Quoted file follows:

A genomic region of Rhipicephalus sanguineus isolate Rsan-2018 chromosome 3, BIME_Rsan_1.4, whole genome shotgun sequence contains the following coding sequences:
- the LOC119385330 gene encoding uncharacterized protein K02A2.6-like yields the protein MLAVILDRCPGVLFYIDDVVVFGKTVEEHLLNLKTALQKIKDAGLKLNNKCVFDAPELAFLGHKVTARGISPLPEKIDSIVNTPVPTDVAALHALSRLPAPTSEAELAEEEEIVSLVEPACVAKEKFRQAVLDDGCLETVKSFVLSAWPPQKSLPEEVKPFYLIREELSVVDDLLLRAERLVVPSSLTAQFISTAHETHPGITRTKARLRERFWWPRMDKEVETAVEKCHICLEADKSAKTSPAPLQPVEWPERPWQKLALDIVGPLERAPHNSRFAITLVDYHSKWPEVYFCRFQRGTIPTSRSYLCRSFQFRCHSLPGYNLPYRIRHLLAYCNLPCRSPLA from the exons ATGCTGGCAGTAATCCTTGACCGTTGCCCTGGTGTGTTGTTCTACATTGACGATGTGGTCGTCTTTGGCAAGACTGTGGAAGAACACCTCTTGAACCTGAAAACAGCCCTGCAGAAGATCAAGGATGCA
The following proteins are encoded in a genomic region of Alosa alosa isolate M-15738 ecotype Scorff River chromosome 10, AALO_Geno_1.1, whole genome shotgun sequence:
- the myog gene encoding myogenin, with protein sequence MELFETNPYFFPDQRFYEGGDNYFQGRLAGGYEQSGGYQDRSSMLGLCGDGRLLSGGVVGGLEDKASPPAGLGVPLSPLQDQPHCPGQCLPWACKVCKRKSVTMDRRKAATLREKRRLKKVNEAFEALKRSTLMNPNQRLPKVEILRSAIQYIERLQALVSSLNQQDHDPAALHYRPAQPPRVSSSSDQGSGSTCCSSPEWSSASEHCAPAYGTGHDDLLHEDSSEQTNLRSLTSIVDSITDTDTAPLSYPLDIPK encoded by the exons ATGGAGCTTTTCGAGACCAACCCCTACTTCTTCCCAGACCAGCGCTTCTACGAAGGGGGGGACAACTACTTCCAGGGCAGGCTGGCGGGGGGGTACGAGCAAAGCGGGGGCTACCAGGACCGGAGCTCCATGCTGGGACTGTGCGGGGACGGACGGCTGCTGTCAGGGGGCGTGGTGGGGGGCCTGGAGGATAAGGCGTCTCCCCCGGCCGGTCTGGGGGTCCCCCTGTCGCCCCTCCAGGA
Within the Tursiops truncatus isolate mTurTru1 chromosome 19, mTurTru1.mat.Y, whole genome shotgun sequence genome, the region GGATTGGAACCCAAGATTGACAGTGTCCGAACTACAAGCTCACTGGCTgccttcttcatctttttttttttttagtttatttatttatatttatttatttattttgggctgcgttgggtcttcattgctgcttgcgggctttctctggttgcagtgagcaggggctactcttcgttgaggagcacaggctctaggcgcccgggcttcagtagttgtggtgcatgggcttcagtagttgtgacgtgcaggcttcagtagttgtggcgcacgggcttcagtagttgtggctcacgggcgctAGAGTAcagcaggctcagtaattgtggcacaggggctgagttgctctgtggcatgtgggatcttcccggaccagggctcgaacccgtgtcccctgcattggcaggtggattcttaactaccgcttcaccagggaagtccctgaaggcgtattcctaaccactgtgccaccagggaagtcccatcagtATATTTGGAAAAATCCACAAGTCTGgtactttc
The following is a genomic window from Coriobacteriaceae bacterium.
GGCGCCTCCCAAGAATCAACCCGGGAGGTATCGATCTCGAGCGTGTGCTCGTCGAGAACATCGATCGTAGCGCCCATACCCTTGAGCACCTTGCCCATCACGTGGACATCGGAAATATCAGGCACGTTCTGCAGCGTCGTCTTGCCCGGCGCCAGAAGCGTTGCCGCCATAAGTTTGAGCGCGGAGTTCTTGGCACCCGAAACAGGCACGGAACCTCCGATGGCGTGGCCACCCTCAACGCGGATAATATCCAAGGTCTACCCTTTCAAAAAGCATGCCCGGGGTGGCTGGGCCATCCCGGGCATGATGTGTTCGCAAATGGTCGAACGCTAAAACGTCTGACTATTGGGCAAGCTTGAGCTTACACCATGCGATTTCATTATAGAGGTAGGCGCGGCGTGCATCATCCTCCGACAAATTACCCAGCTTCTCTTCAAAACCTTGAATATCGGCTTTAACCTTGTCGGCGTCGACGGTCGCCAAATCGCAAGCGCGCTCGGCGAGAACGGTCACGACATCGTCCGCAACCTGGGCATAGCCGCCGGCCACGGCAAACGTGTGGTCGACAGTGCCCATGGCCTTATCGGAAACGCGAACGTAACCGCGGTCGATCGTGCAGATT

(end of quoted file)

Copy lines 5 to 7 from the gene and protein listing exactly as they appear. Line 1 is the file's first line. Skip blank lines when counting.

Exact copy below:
Within the Tursiops truncatus isolate mTurTru1 chromosome 19, mTurTru1.mat.Y, whole genome shotgun sequence genome, the region GGATTGGAACCCAAGATTGACAGTGTCCGAACTACAAGCTCACTGGCTgccttcttcatctttttttttttttagtttatttatttatatttatttatttattttgggctgcgttgggtcttcattgctgcttgcgggctttctctggttgcagtgagcaggggctactcttcgttgaggagcacaggctctaggcgcccgggcttcagtagttgtggtgcatgggcttcagtagttgtgacgtgcaggcttcagtagttgtggcgcacgggcttcagtagttgtggctcacgggcgctAGAGTAcagcaggctcagtaattgtggcacaggggctgagttgctctgtggcatgtgggatcttcccggaccagggctcgaacccgtgtcccctgcattggcaggtggattcttaactaccgcttcaccagggaagtccctgaaggcgtattcctaaccactgtgccaccagggaagtcccatcagtATATTTGGAAAAATCCACAAGTCTGgtactttc
The following is a genomic window from Coriobacteriaceae bacterium.
GGCGCCTCCCAAGAATCAACCCGGGAGGTATCGATCTCGAGCGTGTGCTCGTCGAGAACATCGATCGTAGCGCCCATACCCTTGAGCACCTTGCCCATCACGTGGACATCGGAAATATCAGGCACGTTCTGCAGCGTCGTCTTGCCCGGCGCCAGAAGCGTTGCCGCCATAAGTTTGAGCGCGGAGTTCTTGGCACCCGAAACAGGCACGGAACCTCCGATGGCGTGGCCACCCTCAACGCGGATAATATCCAAGGTCTACCCTTTCAAAAAGCATGCCCGGGGTGGCTGGGCCATCCCGGGCATGATGTGTTCGCAAATGGTCGAACGCTAAAACGTCTGACTATTGGGCAAGCTTGAGCTTACACCATGCGATTTCATTATAGAGGTAGGCGCGGCGTGCATCATCCTCCGACAAATTACCCAGCTTCTCTTCAAAACCTTGAATATCGGCTTTAACCTTGTCGGCGTCGACGGTCGCCAAATCGCAAGCGCGCTCGGCGAGAACGGTCACGACATCGTCCGCAACCTGGGCATAGCCGCCGGCCACGGCAAACGTGTGGTCGACAGTGCCCATGGCCTTATCGGAAACGCGAACGTAACCGCGGTCGATCGTGCAGATT